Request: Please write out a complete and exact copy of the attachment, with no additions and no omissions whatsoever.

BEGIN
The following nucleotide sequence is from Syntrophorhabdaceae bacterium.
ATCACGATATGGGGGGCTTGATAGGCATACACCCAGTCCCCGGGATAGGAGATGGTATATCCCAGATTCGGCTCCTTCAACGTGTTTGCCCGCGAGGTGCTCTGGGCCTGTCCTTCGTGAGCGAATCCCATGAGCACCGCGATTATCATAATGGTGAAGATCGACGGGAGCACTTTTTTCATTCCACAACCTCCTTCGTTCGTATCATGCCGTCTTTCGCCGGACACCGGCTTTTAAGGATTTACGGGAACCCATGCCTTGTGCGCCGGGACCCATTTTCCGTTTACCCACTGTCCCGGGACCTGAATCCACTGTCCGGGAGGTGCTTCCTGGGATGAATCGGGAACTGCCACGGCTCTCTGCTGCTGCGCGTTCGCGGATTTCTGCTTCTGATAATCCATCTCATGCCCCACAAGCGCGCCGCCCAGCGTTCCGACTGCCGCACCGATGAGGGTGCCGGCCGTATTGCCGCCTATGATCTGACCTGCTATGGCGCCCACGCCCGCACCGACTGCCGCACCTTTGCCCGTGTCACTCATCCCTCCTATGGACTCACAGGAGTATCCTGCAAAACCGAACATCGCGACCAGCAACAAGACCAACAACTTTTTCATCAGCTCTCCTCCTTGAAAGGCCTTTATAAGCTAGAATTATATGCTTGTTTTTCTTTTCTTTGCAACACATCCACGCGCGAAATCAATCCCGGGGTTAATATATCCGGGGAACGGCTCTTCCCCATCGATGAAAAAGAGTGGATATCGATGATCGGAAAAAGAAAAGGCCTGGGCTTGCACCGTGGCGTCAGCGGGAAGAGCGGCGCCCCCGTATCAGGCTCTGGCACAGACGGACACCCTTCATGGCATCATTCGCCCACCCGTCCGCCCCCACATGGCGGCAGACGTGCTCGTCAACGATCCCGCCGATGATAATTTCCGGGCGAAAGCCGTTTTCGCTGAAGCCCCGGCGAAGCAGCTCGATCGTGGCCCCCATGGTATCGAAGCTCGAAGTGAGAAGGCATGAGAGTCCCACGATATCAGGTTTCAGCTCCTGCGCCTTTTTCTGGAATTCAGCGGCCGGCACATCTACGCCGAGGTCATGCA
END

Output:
The following nucleotide sequence is from Syntrophorhabdaceae bacterium.
ATCACGATATGGGGGGCTTGATAGGCATACACCCAGTCCCCGGGATAGGAGATGGTATATCCCAGATTCGGCTCCTTCAACGTGTTTGCCCGCGAGGTGCTCTGGGCCTGTCCTTCGTGAGCGAATCCCATGAGCACCGCGATTATCATAATGGTGAAGATCGACGGGAGCACTTTTTTCATTCCACAACCTCCTTCGTTCGTATCATGCCGTCTTTCGCCGGACACCGGCTTTTAAGGATTTACGGGAACCCATGCCTTGTGCGCCGGGACCCATTTTCCGTTTACCCACTGTCCCGGGACCTGAATCCACTGTCCGGGAGGTGCTTCCTGGGATGAATCGGGAACTGCCACGGCTCTCTGCTGCTGCGCGTTCGCGGATTTCTGCTTCTGATAATCCATCTCATGCCCCACAAGCGCGCCGCCCAGCGTTCCGACTGCCGCACCGATGAGGGTGCCGGCCGTATTGCCGCCTATGATCTGACCTGCTATGGCGCCCACGCCCGCACCGACTGCCGCACCTTTGCCCGTGTCACTCATCCCTCCTATGGACTCACAGGAGTATCCTGCAAAACCGAACATCGCGACCAGCAACAAGACCAACAACTTTTTCATCAGCTCTCCTCCTTGAAAGGCCTTTATAAGCTAGAATTATATGCTTGTTTTTCTTTTCTTTGCAACACATCCACGCGCGAAATCAATCCCGGGGTTAATATATCCGGGGAACGGCTCTTCCCCATCGATGAAAAAGAGTGGATATCGATGATCGGAAAAAGAAAAGGCCTGGGCTTGCACCGTGGCGTCAGCGGGAAGAGCGGCGCCCCCGTATCAGGCTCTGGCACAGACGGACACCCTTCATGGCATCATTCGCCCACCCGTCCGCCCCCACATGGCGGCAGACGTGCTCGTCAACGATCCCGCCGATGATAATTTCCGGGCGAAAGCCGTTTTCGCTGAAGCCCCGGCGAAGCAGCTCGATCGTGGCCCCCATGGTATCGAAGCTCGAAGTGAGAAGGCATGAGAGTCCCACGATATCAGGTTTCAGCTCCTGCGCCTTTTTCTGGAATTCAGCGGCCGGCACATCTACGCCGAGGTCATGCA